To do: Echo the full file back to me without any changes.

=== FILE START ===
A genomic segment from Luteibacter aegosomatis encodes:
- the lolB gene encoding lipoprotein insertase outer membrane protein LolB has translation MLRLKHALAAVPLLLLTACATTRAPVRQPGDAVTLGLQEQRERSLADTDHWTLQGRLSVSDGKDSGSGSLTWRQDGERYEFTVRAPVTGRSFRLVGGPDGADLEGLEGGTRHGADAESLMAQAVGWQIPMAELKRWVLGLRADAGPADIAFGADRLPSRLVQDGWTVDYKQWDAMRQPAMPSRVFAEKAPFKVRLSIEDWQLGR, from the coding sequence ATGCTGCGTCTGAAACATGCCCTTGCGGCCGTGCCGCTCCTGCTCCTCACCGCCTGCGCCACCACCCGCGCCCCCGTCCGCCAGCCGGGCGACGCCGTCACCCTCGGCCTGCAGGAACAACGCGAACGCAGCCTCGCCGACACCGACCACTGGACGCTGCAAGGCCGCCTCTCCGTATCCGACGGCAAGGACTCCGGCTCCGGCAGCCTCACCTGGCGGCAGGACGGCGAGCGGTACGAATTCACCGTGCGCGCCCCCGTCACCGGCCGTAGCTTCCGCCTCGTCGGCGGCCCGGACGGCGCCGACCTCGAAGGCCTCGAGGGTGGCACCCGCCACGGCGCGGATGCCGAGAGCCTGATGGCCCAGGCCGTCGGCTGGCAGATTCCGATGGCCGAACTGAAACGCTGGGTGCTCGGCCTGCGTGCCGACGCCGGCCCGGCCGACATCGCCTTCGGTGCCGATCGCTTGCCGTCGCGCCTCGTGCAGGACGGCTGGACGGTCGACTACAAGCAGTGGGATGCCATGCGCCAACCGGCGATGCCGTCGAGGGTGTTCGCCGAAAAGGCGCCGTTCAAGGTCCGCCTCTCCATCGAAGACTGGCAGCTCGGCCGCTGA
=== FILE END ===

A genomic segment from Luteibacter aegosomatis encodes:
- the lolB gene encoding lipoprotein insertase outer membrane protein LolB has translation MLRLKHALAAVPLLLLTACATTRAPVRQPGDAVTLGLQEQRERSLADTDHWTLQGRLSVSDGKDSGSGSLTWRQDGERYEFTVRAPVTGRSFRLVGGPDGADLEGLEGGTRHGADAESLMAQAVGWQIPMAELKRWVLGLRADAGPADIAFGADRLPSRLVQDGWTVDYKQWDAMRQPAMPSRVFAEKAPFKVRLSIEDWQLGR, from the coding sequence ATGCTGCGTCTGAAACATGCCCTTGCGGCCGTGCCGCTCCTGCTCCTCACCGCCTGCGCCACCACCCGCGCCCCCGTCCGCCAGCCGGGCGACGCCGTCACCCTCGGCCTGCAGGAACAACGCGAACGCAGCCTCGCCGACACCGACCACTGGACGCTGCAAGGCCGCCTCTCCGTATCCGACGGCAAGGACTCCGGCTCCGGCAGCCTCACCTGGCGGCAGGACGGCGAGCGGTACGAATTCACCGTGCGCGCCCCCGTCACCGGCCGTAGCTTCCGCCTCGTCGGCGGCCCGGACGGCGCCGACCTCGAAGGCCTCGAGGGTGGCACCCGCCACGGCGCGGATGCCGAGAGCCTGATGGCCCAGGCCGTCGGCTGGCAGATTCCGATGGCCGAACTGAAACGCTGGGTGCTCGGCCTGCGTGCCGACGCCGGCCCGGCCGACATCGCCTTCGGTGCCGATCGCTTGCCGTCGCGCCTCGTGCAGGACGGCTGGACGGTCGACTACAAGCAGTGGGATGCCATGCGCCAACCGGCGATGCCGTCGAGGGTGTTCGCCGAAAAGGCGCCGTTCAAGGTCCGCCTCTCCATCGAAGACTGGCAGCTCGGCCGCTGA